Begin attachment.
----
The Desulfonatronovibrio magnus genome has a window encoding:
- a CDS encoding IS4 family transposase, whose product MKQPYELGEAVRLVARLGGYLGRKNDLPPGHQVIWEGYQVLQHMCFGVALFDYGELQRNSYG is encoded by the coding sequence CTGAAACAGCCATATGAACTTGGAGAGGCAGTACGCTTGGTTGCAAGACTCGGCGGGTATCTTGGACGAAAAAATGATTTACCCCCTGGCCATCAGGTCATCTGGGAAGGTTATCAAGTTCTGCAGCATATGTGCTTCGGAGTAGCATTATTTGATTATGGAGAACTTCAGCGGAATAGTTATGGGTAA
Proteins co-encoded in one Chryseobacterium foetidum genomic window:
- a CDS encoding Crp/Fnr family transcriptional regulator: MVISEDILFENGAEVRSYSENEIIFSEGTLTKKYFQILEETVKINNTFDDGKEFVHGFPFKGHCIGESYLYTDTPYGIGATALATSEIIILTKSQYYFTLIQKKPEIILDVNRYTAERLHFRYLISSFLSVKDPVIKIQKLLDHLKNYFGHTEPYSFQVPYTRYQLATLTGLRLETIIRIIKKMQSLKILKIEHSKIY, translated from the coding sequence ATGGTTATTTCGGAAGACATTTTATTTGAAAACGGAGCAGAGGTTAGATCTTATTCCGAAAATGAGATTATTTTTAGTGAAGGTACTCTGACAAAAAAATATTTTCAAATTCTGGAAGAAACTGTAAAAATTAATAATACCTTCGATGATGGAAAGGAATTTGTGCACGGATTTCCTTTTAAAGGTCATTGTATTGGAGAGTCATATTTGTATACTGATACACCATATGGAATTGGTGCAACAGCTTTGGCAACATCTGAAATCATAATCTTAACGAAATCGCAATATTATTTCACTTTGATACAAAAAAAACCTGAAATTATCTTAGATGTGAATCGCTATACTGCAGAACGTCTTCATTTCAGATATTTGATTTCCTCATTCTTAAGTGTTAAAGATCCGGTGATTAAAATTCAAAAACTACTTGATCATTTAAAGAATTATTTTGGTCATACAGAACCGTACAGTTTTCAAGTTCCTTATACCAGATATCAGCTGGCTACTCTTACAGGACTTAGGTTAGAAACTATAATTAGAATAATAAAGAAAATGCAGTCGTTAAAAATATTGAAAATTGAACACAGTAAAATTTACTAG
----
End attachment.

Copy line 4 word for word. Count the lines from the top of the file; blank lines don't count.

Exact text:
- a CDS encoding Crp/Fnr family transcriptional regulator: MVISEDILFENGAEVRSYSENEIIFSEGTLTKKYFQILEETVKINNTFDDGKEFVHGFPFKGHCIGESYLYTDTPYGIGATALATSEIIILTKSQYYFTLIQKKPEIILDVNRYTAERLHFRYLISSFLSVKDPVIKIQKLLDHLKNYFGHTEPYSFQVPYTRYQLATLTGLRLETIIRIIKKMQSLKILKIEHSKIY, translated from the coding sequence ATGGTTATTTCGGAAGACATTTTATTTGAAAACGGAGCAGAGGTTAGATCTTATTCCGAAAATGAGATTATTTTTAGTGAAGGTACTCTGACAAAAAAATATTTTCAAATTCTGGAAGAAACTGTAAAAATTAATAATACCTTCGATGATGGAAAGGAATTTGTGCACGGATTTCCTTTTAAAGGTCATTGTATTGGAGAGTCATATTTGTATACTGATACACCATATGGAATTGGTGCAACAGCTTTGGCAACATCTGAAATCATAATCTTAACGAAATCGCAATATTATTTCACTTTGATACAAAAAAAACCTGAAATTATCTTAGATGTGAATCGCTATACTGCAGAACGTCTTCATTTCAGATATTTGATTTCCTCATTCTTAAGTGTTAAAGATCCGGTGATTAAAATTCAAAAACTACTTGATCATTTAAAGAATTATTTTGGTCATACAGAACCGTACAGTTTTCAAGTTCCTTATACCAGATATCAGCTGGCTACTCTTACAGGACTTAGGTTAGAAACTATAATTAGAATAATAAAGAAAATGCAGTCGTTAAAAATATTGAAAATTGAACACAGTAAAATTTACTAG